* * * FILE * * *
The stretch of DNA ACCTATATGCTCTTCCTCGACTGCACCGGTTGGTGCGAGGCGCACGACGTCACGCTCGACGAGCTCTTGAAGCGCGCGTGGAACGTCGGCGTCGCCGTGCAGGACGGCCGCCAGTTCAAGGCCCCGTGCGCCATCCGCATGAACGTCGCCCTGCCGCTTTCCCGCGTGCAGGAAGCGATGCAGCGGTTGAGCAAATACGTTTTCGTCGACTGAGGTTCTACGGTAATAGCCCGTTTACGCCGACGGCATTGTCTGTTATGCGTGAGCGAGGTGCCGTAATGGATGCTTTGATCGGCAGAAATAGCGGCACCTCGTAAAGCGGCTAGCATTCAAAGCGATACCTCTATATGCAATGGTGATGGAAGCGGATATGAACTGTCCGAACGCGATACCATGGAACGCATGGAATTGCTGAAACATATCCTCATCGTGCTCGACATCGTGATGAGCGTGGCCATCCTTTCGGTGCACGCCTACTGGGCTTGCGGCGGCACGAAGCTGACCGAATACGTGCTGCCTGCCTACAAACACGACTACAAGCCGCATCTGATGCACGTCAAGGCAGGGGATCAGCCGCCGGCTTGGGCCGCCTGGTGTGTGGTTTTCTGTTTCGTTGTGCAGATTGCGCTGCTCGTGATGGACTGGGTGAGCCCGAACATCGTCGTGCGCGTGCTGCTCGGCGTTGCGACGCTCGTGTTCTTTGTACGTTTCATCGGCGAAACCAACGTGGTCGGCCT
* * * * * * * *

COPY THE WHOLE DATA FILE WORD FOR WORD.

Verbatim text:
The stretch of DNA ACCTATATGCTCTTCCTCGACTGCACCGGTTGGTGCGAGGCGCACGACGTCACGCTCGACGAGCTCTTGAAGCGCGCGTGGAACGTCGGCGTCGCCGTGCAGGACGGCCGCCAGTTCAAGGCCCCGTGCGCCATCCGCATGAACGTCGCCCTGCCGCTTTCCCGCGTGCAGGAAGCGATGCAGCGGTTGAGCAAATACGTTTTCGTCGACTGAGGTTCTACGGTAATAGCCCGTTTACGCCGACGGCATTGTCTGTTATGCGTGAGCGAGGTGCCGTAATGGATGCTTTGATCGGCAGAAATAGCGGCACCTCGTAAAGCGGCTAGCATTCAAAGCGATACCTCTATATGCAATGGTGATGGAAGCGGATATGAACTGTCCGAACGCGATACCATGGAACGCATGGAATTGCTGAAACATATCCTCATCGTGCTCGACATCGTGATGAGCGTGGCCATCCTTTCGGTGCACGCCTACTGGGCTTGCGGCGGCACGAAGCTGACCGAATACGTGCTGCCTGCCTACAAACACGACTACAAGCCGCATCTGATGCACGTCAAGGCAGGGGATCAGCCGCCGGCTTGGGCCGCCTGGTGTGTGGTTTTCTGTTTCGTTGTGCAGATTGCGCTGCTCGTGATGGACTGGGTGAGCCCGAACATCGTCGTGCGCGTGCTGCTCGGCGTTGCGACGCTCGTGTTCTTTGTACGTTTCATCGGCGAAACCAACGTGGTCGGCCT